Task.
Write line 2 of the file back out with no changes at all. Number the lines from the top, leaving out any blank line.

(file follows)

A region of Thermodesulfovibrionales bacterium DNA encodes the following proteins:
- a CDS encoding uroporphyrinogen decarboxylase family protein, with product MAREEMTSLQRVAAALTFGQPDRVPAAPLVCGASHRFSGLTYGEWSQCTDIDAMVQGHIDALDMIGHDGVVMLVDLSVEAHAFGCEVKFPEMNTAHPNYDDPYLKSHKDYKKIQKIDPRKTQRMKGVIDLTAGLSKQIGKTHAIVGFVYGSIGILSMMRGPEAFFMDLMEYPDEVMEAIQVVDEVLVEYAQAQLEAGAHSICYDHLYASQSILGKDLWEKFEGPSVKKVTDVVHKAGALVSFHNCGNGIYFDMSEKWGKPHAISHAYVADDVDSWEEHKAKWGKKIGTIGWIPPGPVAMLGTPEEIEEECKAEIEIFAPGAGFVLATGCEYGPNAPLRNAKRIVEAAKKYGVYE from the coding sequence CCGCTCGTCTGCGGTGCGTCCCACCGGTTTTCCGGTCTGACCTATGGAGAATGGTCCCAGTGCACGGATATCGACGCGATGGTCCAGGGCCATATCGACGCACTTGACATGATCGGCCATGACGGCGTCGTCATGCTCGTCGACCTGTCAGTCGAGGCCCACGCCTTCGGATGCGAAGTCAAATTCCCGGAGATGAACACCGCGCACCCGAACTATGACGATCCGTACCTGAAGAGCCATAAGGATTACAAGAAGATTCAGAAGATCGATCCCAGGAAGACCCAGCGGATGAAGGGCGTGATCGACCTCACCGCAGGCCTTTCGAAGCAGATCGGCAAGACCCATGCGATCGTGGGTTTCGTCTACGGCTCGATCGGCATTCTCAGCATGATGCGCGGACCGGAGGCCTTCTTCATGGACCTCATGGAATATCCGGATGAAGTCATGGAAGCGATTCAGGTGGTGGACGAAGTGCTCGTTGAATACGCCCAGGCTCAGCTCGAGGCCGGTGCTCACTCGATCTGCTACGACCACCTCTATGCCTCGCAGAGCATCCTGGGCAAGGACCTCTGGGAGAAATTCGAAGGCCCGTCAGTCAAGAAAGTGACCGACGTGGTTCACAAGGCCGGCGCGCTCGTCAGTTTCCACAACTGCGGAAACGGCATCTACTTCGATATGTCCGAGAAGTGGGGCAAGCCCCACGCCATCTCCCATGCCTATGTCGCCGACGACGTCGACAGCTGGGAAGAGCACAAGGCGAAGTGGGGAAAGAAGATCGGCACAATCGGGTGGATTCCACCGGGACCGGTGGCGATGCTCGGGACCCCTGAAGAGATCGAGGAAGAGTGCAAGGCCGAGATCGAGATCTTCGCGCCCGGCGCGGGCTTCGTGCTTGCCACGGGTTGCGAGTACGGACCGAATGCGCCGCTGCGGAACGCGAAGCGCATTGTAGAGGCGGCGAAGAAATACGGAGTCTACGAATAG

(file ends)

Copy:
- a CDS encoding uroporphyrinogen decarboxylase family protein, with product MAREEMTSLQRVAAALTFGQPDRVPAAPLVCGASHRFSGLTYGEWSQCTDIDAMVQGHIDALDMIGHDGVVMLVDLSVEAHAFGCEVKFPEMNTAHPNYDDPYLKSHKDYKKIQKIDPRKTQRMKGVIDLTAGLSKQIGKTHAIVGFVYGSIGILSMMRGPEAFFMDLMEYPDEVMEAIQVVDEVLVEYAQAQLEAGAHSICYDHLYASQSILGKDLWEKFEGPSVKKVTDVVHKAGALVSFHNCGNGIYFDMSEKWGKPHAISHAYVADDVDSWEEHKAKWGKKIGTIGWIPPGPVAMLGTPEEIEEECKAEIEIFAPGAGFVLATGCEYGPNAPLRNAKRIVEAAKKYGVYE from the coding sequence CCGCTCGTCTGCGGTGCGTCCCACCGGTTTTCCGGTCTGACCTATGGAGAATGGTCCCAGTGCACGGATATCGACGCGATGGTCCAGGGCCATATCGACGCACTTGACATGATCGGCCATGACGGCGTCGTCATGCTCGTCGACCTGTCAGTCGAGGCCCACGCCTTCGGATGCGAAGTCAAATTCCCGGAGATGAACACCGCGCACCCGAACTATGACGATCCGTACCTGAAGAGCCATAAGGATTACAAGAAGATTCAGAAGATCGATCCCAGGAAGACCCAGCGGATGAAGGGCGTGATCGACCTCACCGCAGGCCTTTCGAAGCAGATCGGCAAGACCCATGCGATCGTGGGTTTCGTCTACGGCTCGATCGGCATTCTCAGCATGATGCGCGGACCGGAGGCCTTCTTCATGGACCTCATGGAATATCCGGATGAAGTCATGGAAGCGATTCAGGTGGTGGACGAAGTGCTCGTTGAATACGCCCAGGCTCAGCTCGAGGCCGGTGCTCACTCGATCTGCTACGACCACCTCTATGCCTCGCAGAGCATCCTGGGCAAGGACCTCTGGGAGAAATTCGAAGGCCCGTCAGTCAAGAAAGTGACCGACGTGGTTCACAAGGCCGGCGCGCTCGTCAGTTTCCACAACTGCGGAAACGGCATCTACTTCGATATGTCCGAGAAGTGGGGCAAGCCCCACGCCATCTCCCATGCCTATGTCGCCGACGACGTCGACAGCTGGGAAGAGCACAAGGCGAAGTGGGGAAAGAAGATCGGCACAATCGGGTGGATTCCACCGGGACCGGTGGCGATGCTCGGGACCCCTGAAGAGATCGAGGAAGAGTGCAAGGCCGAGATCGAGATCTTCGCGCCCGGCGCGGGCTTCGTGCTTGCCACGGGTTGCGAGTACGGACCGAATGCGCCGCTGCGGAACGCGAAGCGCATTGTAGAGGCGGCGAAGAAATACGGAGTCTACGAATAG